Given the age of this population, parental knowledge, support, and consent could be major factors in decisions about and initiation of treatment. Our patients’ parents were generally supportive of menstrual management or suppression, although they reported some concerns, especially about potential adverse effects. This is likely higher than the support for use of gender-affirming hormones, especially for younger patients, although there are no data on this topic. Possible reasons for the high acceptability of menstrual management are that many of these methods are familiar to parents for other reasons and are also completely reversible. Further research is needed to explore this topic.
      The strengths of this study are the relatively large sample size and the breadth of information available from patients seen at a multidisciplinary gender program. The main limitation of this study is its retrospective nature, which relies on adequate documentation of variables sometimes difficult to extract, and the resultant missing data. Although provider EMR templates were used to gather some of this information, there were not standardized questionnaires or tools. For those patients seen by a gynecologist in the GWP, there were likely more data available about menstrual history and menstrual management than for those who were not seen by this specialty. Another limitation is the smaller number of patients for whom information was available in the EMR about parental support and concerns related to menstrual suppression. This is new information that deserves further study. As almost all patients reported significant distress or increased gender dysphoria related to menses, this precluded any analyses of the effects of this factor on overall mental health. Lastly, this study might have limited generalizability. The fact that these patients were all seen in a specialized gender care clinic introduces a selection bias and could overestimate the degree of both gender dysphoria in general and distress related to menses. In addition, the patients who opted to see a pediatric gynecologist might be more distressed by menses and interested in menstrual management, although patients who did not see a gynecologist were also included in this study. Our patient population also has limited racial and ethnic diversity. Most patients were white, non-Hispanic, and privately insured. As there is no known national demographic information for adolescents who identify as transgender or gender diverse, it is difficult to know whether this information is generalizable to a broader population. However, the demographic composition of our population is significantly different from that of children and adolescents in the surrounding county and state, with a higher proportion of white (90% for our subjects vs 49% in the county and 52% in the state) and non-Hispanic (93% vs 86% for both the county and state) individuals in our population compared with these surrounding areas.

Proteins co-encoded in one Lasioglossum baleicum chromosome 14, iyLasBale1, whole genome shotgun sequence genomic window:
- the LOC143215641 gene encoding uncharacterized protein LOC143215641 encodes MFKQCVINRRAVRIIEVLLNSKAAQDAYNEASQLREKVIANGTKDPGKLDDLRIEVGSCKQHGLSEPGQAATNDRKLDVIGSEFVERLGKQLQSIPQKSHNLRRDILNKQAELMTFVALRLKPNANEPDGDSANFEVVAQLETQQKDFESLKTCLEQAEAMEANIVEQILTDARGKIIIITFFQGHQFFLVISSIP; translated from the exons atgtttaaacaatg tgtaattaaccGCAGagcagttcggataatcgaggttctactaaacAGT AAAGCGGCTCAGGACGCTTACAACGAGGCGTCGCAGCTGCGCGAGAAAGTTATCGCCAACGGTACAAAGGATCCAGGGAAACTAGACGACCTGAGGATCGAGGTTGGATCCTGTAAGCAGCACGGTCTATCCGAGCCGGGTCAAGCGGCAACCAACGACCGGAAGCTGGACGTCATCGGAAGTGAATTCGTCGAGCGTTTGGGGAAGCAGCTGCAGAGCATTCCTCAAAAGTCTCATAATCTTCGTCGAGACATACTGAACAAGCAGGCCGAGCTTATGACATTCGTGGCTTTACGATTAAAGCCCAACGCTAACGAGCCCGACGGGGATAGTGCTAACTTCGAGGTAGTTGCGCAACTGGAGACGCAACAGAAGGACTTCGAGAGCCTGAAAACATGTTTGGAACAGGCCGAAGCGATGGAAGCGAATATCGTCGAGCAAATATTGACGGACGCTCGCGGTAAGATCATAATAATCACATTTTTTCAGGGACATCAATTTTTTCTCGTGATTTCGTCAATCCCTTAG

U.S. Census Bureau: 2012-2016 American Community Survey five-year estimates. 2017, https://data.census.gov/mdat/#/

      The ways in which our population differs from the local community and the reasons for these differences deserve further study.
      This study provides new information about a significantly understudied area for the transgender population. These data highlight the importance of providers raising these topics and offering menstrual management for gender diverse patients who experience distress related to menses, especially for those who are too young, not currently ready for, or do not desire gender-affirming hormonal treatment. Future research is needed to obtain more information about patients’ experiences with menses and menstrual management, as well as to determine the optimal MMMs for this population to induce amenorrhea, improve menstrual-related moods, and help relieve gender dysphoria. This could be an important intervention to improve the mental health and overall health outcomes for individuals in this vulnerable population.